The Prisoner of Zenda
Chapter 13: An Improvement on Jacob's Ladder

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In the morning of the day after that on which I swore my oath against the Six, I gave certain orders, and then rested in greater contentment than I had known for some time. I was at work; and work, though it cannot cure love, is yet a narcotic to it; so that Sapt, who grew feverish, marvelled to see me sprawling in an armchair in the sunshine, listening to one of my friends who sang me amorous songs in a mellow voice and induced in me a pleasing melancholy. Thus was I engaged when young Rupert Hentzau, who feared neither man nor devil, and rode through the demesne--where every tree might hide a marksman, for all he knew--as though it had been the park at Strelsau, cantered up to where I lay, bowing with burlesque deference, and craving private speech with me in order to deliver a message from the Duke of Strelsau. I made all withdraw, and then he said, seating himself by me:

“The King is in love, it seems?”

“Not with life, my lord,” said I, smiling.

“It is well,” he rejoined. “Come, we are alone, Rassendyll--”

I rose to a sitting posture.

“What’s the matter?” he asked.

“I was about to call one of my gentlemen to bring your horse, my lord. If you do not know how to address the King, my brother must find another messenger.”

“Why keep up the farce?” he asked, negligently dusting his boot with his glove.

“Because it is not finished yet; and meanwhile I’ll choose my own name.”

“Oh, so be it! Yet I spoke in love for you; for indeed you are a man after my own heart.”

“Saving my poor honesty,” said I, “maybe I am. But that I keep faith with men, and honour with women, maybe I am, my lord.”

He darted a glance at me--a glance of anger.

“Is your mother dead?” said I.

“Ay, she’s dead.”

“She may thank God,” said I, and I heard him curse me softly. “Well, what’s the message?” I continued.

I had touched him on the raw, for all the world knew he had broken his mother’s heart and flaunted his mistresses in her house; and his airy manner was gone for the moment.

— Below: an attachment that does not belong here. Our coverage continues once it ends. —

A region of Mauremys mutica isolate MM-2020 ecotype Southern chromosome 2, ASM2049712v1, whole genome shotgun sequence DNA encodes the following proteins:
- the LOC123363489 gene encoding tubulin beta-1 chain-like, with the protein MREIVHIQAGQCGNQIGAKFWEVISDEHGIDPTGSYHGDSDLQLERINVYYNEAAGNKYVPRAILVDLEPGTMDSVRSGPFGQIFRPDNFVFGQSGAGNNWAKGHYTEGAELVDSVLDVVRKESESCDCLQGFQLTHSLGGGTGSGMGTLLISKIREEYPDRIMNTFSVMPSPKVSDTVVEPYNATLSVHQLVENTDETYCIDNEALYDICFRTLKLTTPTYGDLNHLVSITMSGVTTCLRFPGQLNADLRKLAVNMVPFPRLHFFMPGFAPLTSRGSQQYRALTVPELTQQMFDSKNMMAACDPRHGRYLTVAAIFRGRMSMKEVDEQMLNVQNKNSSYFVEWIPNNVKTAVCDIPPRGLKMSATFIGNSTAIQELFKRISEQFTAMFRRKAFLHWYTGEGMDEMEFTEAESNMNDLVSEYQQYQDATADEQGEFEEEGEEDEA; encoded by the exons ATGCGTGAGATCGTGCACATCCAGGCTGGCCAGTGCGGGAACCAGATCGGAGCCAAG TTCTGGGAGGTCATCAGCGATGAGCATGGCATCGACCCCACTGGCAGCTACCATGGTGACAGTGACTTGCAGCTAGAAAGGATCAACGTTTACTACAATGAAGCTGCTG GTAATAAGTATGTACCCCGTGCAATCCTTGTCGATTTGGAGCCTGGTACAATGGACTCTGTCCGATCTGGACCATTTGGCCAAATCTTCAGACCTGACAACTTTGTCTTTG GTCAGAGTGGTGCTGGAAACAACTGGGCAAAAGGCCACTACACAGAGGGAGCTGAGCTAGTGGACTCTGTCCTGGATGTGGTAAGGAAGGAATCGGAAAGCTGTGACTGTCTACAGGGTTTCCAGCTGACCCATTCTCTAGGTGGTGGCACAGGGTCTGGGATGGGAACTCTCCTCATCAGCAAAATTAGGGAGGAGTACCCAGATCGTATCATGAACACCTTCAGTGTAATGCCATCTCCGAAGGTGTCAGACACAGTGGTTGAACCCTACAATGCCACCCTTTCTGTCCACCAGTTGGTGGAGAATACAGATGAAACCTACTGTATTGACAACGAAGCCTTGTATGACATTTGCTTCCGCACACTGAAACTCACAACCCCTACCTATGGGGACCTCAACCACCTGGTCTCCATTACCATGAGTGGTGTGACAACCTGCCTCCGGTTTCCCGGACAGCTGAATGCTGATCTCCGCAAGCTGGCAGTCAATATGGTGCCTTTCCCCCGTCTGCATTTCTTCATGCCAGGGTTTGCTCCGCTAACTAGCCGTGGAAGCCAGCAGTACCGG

“The duke offers you more than I would,” he growled. “A halter for you, sire, was my suggestion. But he offers you safe-conduct across the frontier and a million crowns.”

“I prefer your offer, my lord, if I am bound to one.”

“You refuse?”

“Of course.”

“I told Michael you would;” and the villain, his temper restored, gave me the sunniest of smiles. “The fact is, between ourselves,” he continued, “Michael doesn’t understand a gentleman.”

I began to laugh.

“And you?” I asked.

“I do,” he said. “Well, well, the halter be it.”

“I’m sorry you won’t live to see it,” I observed.

“Has his Majesty done me the honour to fasten a particular quarrel on me?”

“I would you were a few years older, though.”

“Oh, God gives years, but the devil gives increase,” laughed he. “I can hold my own.”

“How is your prisoner?” I asked.

“The K--?”

“Your prisoner.”

“I forgot your wishes, sire. Well, he is alive.”

He rose to his feet; I imitated him. Then, with a smile, he said:

“And the pretty princess? Faith, I’ll wager the next Elphberg will be red enough, for all that Black Michael will be called his father.”

I sprang a step towards him, clenching my hand. He did not move an inch, and his lip curled in insolent amusement.

“Go, while your skin’s whole!” I muttered. He had repaid me with interest my hit about his mother.

Then came the most audacious thing I have known in my life. My friends were some thirty yards away. Rupert called to a groom to bring him his horse, and dismissed the fellow with a crown. The horse stood near. I stood still, suspecting nothing. Rupert made as though to mount; then he suddenly turned to me: his left hand resting in his belt, his right outstretched: “Shake hands,” he said.